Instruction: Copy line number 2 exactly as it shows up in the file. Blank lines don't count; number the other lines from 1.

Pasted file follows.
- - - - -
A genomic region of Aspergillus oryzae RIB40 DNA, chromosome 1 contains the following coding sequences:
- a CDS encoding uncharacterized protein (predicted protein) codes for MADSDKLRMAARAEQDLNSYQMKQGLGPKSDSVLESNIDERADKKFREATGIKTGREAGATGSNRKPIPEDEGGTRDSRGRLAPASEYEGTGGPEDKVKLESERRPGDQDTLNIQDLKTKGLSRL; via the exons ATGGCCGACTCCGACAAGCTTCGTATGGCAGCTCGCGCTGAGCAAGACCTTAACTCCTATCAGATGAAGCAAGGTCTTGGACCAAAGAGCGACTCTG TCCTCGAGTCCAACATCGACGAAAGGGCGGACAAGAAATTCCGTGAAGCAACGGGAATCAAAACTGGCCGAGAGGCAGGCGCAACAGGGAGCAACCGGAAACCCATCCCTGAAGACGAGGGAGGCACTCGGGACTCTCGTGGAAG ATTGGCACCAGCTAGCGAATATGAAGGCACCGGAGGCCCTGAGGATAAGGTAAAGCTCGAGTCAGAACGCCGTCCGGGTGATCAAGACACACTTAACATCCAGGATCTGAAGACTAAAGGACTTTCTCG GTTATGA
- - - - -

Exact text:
- a CDS encoding uncharacterized protein (predicted protein) codes for MADSDKLRMAARAEQDLNSYQMKQGLGPKSDSVLESNIDERADKKFREATGIKTGREAGATGSNRKPIPEDEGGTRDSRGRLAPASEYEGTGGPEDKVKLESERRPGDQDTLNIQDLKTKGLSRL; via the exons ATGGCCGACTCCGACAAGCTTCGTATGGCAGCTCGCGCTGAGCAAGACCTTAACTCCTATCAGATGAAGCAAGGTCTTGGACCAAAGAGCGACTCTG TCCTCGAGTCCAACATCGACGAAAGGGCGGACAAGAAATTCCGTGAAGCAACGGGAATCAAAACTGGCCGAGAGGCAGGCGCAACAGGGAGCAACCGGAAACCCATCCCTGAAGACGAGGGAGGCACTCGGGACTCTCGTGGAAG ATTGGCACCAGCTAGCGAATATGAAGGCACCGGAGGCCCTGAGGATAAGGTAAAGCTCGAGTCAGAACGCCGTCCGGGTGATCAAGACACACTTAACATCCAGGATCTGAAGACTAAAGGACTTTCTCG GTTATGA